Making GSM phone utilizing GSM modules is not that complicated. One needs to use MCU with UART and few IO lines and then truckload of patience for writing decent parser of AT commands - that can be nightmare to do correctly. For this construction, I used extremly simple one, with no errors checking.

Let's consider two keys, one rotary dial and one display as complete user interface for this phone, plus serial line to GSM module. This would need approximately 12-16 pins of MCU. Because LPC810 has only 6 GPIO pins, I needed to do it in different way. For this purpose I used 74HC164 shift register.

Now, we can control 4 buttons and one display with 3 IO lines.
For controlling display, we need to shift out 5 bits (data line + RS) and then pulse EN line, assuming display works in 4-bit mode.
Reading switch state, let's say te first one, we need to shift out word 0x01, then switch DAT line from output to input and read its state. When swich is pressed, DAT line goes high, or is puuled down by resistor R3 otherwise. For reading other switches we need to apply this process for words 0x02, 0x04 and 0x08. Display data lines will change state during button check, but while EN is low it doesn't care.
R2 value needs to be selected so that MCU output will override logical value from buttons, something like few kOhm will do the job. R3 is only pull-down, 22kOhm seems like good value. Diodes are needed to avoid short circuit between shiftregister outputs when more than one button is presssed.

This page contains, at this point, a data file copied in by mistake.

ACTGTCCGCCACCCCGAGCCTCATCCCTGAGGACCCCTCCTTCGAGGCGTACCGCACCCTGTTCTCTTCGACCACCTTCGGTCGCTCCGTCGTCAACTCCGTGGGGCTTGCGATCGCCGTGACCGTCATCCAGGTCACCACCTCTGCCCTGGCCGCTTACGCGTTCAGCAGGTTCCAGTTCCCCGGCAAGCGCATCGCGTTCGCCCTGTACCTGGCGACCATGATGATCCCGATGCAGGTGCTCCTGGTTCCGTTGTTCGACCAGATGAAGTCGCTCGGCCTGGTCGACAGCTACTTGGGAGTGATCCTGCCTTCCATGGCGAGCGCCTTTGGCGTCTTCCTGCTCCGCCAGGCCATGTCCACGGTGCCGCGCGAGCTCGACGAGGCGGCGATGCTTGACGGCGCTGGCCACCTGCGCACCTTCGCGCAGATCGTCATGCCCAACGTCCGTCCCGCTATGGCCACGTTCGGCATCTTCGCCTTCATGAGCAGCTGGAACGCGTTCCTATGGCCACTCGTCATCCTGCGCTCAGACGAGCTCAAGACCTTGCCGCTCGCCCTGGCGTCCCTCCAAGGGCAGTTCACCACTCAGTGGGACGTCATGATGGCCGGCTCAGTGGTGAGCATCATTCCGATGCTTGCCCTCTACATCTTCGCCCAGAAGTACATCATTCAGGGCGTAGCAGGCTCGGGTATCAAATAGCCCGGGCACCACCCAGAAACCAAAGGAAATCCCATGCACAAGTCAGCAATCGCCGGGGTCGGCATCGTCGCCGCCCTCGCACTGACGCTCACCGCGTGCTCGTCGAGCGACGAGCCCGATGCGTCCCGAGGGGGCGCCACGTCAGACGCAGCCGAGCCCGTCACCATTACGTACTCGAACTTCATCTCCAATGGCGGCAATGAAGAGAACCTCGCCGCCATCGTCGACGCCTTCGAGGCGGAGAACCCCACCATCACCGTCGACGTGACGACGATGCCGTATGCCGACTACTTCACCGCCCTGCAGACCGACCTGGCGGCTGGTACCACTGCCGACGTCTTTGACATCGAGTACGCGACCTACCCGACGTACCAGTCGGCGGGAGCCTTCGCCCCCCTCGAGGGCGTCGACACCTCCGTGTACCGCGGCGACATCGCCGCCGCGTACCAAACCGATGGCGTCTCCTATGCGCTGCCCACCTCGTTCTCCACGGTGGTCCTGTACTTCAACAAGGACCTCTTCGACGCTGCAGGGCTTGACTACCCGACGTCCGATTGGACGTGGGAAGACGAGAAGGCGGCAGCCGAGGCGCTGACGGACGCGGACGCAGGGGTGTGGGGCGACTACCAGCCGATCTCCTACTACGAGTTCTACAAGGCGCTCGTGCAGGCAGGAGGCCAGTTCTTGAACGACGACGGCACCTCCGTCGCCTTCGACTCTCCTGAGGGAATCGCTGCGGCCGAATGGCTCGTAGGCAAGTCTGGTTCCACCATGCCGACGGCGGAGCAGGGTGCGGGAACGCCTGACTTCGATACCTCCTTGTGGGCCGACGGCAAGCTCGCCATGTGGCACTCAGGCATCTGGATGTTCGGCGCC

Adding MCU (LPC810 in this case) and GSM is simple. Everything is powered from voltage regulator switched from STATUS pin of GSM module. When user powers on the module with button on PWR pin, STATUS goes high. It is high until GSM module is powered off by user intervention or automatically.

Code in MCU works in two state machines - one is in interrupt handler of UART Rx line and captures incoming characters into buffer and sets particular flag when buffer is filled with particular AT sentence.
State machine in main loop checks for those flags and changes state with respect to those flags or user buttons. This machine works in cca 16ms cycles - and this is period of scanning the digital inputs, including rotary dial contacts.

Device is plaed into plastic box. I selected quite huge box, because rotary dial itself is huge. On the other hand, this gives me a lot of room for minor tweaks needed for quick design. I used 1000mAh Li-Ion cell, but bigger would allow for longer stabnd-by tim

There is a few things missing. Remaining capacity of MCU FLASH and current PCB layout would allow toggling DTR line and introducing power-saving modes for extending stand-by time. Easy should be also using CLIP function to display telephone number of calling person.

Take look at picassa photoalbum